5 Ways to Build Your Kid's Financial Literacy

To celebrate the launch of our new ‘Entrepreneur Kids’ book series, here’s a primer on helping your young ones learn money management.

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March 16, 2021 5 min read

This is the first of several upcoming articles focused on financial-literacy tips and activities for parents inspired by the new Entrepreneur Kids book series. The first title in the series, Entrepreneur Kids: All About , is available for purchase now via Amazon | Barnes & Noble | IndieBound | Bookshop | Entrepreneur Press.

Today’s kids are tech savvy, media savvy and well-acquainted with how to operate in a modern world, but one area in which many of them lack skills is .

Basic day-to-day finance skills are hard to model in a changing world where topics like type and payment methods are always in flux. A 2019 report by the FINRA Investor Education Foundation showed that, between 2009 and 2018, there was an 8% drop in the number of respondents who could answer questions about simple financial topics. In addition, lack of funding at the elementary and high school levels often means that age-appropriate finance courses take a backseat to core subjects or become ancillary parts of the curriculum. 

So, what’s a parent to do to prepare their kids for a strong financial future? Start with these five low-key approaches.

Related: Something Big is Coming: Entrepreneur Kids

1. Tap into their love of history

Alexander . Heard of him? Well, your kid probably has. In the six years since Lin-Manuel Miranda’s hip-hop musical Hamilton entered our pop-culture zeitgeist, the first Treasury Secretary has become a cultural touchstone for anyone with a Disney+ account.

If your child is into history or, at the very least, intrigued by it because of a play or show they’ve watched, lean in and meet them where they are by sharing books, documentaries and online resources that go deeper. You can focus on to build their historical appreciation of money and where it comes from, which goes a long way toward picking up other financial-literacy skills.

For example, have you ever wondered what the story is behind the bill in your ? Introduce your kid to currency tracker Where’s George?, which also allows you to follow where your dollar bill goes after you spend it. That’s living history in your back pocket.

2. Make it tactile

Don’t just share pictures of money with your kids and explain the various denominations; show them the money (cue Cuba Gooding Jr!). Get out a variety of coins and bills, then spend some time looking closely at the elements on each piece of currency. Every symbol and marking has a special meaning, so help them decode each one. Let them make a tracing or paper rubbing of coins, or even design their own currency.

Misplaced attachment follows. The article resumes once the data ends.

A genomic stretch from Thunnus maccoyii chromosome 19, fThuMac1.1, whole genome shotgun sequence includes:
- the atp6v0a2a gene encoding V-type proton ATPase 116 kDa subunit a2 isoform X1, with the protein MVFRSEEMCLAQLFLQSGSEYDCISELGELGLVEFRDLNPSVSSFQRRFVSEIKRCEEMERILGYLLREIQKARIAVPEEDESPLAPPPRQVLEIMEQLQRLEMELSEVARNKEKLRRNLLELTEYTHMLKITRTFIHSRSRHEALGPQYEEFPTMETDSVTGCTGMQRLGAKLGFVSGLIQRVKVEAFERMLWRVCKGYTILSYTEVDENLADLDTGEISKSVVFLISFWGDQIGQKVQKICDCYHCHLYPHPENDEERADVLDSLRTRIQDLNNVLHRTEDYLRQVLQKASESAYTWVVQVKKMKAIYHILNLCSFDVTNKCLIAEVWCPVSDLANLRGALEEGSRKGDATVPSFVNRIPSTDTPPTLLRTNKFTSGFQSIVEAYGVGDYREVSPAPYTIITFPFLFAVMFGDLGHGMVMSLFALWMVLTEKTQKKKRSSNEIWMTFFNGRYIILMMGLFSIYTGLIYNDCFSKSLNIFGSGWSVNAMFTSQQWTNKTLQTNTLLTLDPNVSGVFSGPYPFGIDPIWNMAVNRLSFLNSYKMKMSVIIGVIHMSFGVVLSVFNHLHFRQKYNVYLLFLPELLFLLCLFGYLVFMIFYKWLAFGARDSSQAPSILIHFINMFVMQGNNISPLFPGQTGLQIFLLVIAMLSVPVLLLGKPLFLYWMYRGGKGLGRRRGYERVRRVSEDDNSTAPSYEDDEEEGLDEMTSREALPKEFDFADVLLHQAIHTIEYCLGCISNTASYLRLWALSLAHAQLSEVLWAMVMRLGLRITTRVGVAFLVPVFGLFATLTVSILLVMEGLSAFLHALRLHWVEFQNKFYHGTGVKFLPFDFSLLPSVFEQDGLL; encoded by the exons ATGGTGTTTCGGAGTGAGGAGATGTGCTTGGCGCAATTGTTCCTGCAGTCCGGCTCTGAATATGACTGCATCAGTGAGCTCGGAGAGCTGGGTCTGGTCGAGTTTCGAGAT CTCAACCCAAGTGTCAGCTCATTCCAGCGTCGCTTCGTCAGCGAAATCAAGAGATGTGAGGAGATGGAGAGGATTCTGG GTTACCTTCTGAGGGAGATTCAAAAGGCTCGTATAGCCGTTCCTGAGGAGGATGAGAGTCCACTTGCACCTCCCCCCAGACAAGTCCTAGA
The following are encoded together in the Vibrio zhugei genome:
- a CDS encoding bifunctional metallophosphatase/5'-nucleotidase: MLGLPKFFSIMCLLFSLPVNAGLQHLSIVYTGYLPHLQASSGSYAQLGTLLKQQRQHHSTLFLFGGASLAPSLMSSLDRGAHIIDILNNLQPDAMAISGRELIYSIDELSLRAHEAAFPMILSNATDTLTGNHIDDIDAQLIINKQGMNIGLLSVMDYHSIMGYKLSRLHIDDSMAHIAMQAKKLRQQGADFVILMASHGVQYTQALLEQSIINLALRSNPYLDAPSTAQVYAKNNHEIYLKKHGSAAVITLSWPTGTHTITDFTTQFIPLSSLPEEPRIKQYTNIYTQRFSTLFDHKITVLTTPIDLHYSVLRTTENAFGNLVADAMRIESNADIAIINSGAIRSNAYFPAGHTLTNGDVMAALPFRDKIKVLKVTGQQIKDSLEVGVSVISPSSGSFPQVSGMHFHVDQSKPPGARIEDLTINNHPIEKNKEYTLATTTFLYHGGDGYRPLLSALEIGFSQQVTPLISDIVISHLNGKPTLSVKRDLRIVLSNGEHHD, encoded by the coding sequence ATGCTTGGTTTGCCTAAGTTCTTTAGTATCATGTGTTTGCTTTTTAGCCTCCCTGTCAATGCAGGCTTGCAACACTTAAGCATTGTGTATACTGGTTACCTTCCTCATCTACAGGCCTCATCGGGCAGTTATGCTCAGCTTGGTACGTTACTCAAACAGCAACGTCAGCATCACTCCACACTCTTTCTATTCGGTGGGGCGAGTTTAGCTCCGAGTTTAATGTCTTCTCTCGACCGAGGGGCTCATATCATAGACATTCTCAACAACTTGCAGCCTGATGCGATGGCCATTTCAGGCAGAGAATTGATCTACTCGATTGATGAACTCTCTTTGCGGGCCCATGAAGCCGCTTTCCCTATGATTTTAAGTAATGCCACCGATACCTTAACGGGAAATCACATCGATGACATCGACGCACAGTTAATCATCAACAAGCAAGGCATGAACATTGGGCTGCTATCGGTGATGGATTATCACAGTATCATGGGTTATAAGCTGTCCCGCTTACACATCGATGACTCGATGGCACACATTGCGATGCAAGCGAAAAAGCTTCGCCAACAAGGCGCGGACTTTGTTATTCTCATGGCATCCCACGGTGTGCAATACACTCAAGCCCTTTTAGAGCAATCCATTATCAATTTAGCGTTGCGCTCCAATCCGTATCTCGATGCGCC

3. Involve them in daily financial activities

You don’t have to hand over your wallet to teach kids about money, but you absolutely should talk them through basic, everyday transactions and purchases. This way, you can help make money a tangible item rather than an abstract concept. Let them watch you write a check. Talk them through how to use an ATM. Coach them on proper use at a point-of-sale. Every moment in which you’re spending money, mapping out a grocery budget or making plans to save for a purchase is a teachable moment. 

4. Gamify their spending and saving skills

“Because saving is good for you” is NOT the argument you make to a 10-year-old sitting on a $100 birthday check from grandma. That money is as good as gone if you don’t find a way to deposit said birthday check in a 529 plan before they notice. Enter gaming. 

Kids are more likely to build and stick with a good habit if they practice it for at least two to three months. So make it fun by awarding points or offering some other incentive for saving money. For example, you could match every $5 put into savings up to a certain amount. Or your “game” could be as simple as awarding a certain amount saved with a small treat or activity. If you want to up your gamification game, try fun savings apps like iAllowance, PiggyBot or Bankaroo.

Related: These STEM Kits Help Kids Explore Tech at a Young Age

5. Encourage entrepreneurship

Dollars hit differently when you’ve actually earned them. Encourage your child to follow their entrepreneurial spirit to help them value what goes into their savings account. Does your child have an idea for an app? Do they want to walk neighborhood dogs and care for pets? Perhaps they’re a budding inventor. No matter what their interest is, help them get started by mapping out a very simple plan for their idea. Write it down, come up with a budget and timeline, and help them create some simple plans they can act on. Once those earned dollars start rolling in, empower your child to make smart saving and spending decisions that will last. 

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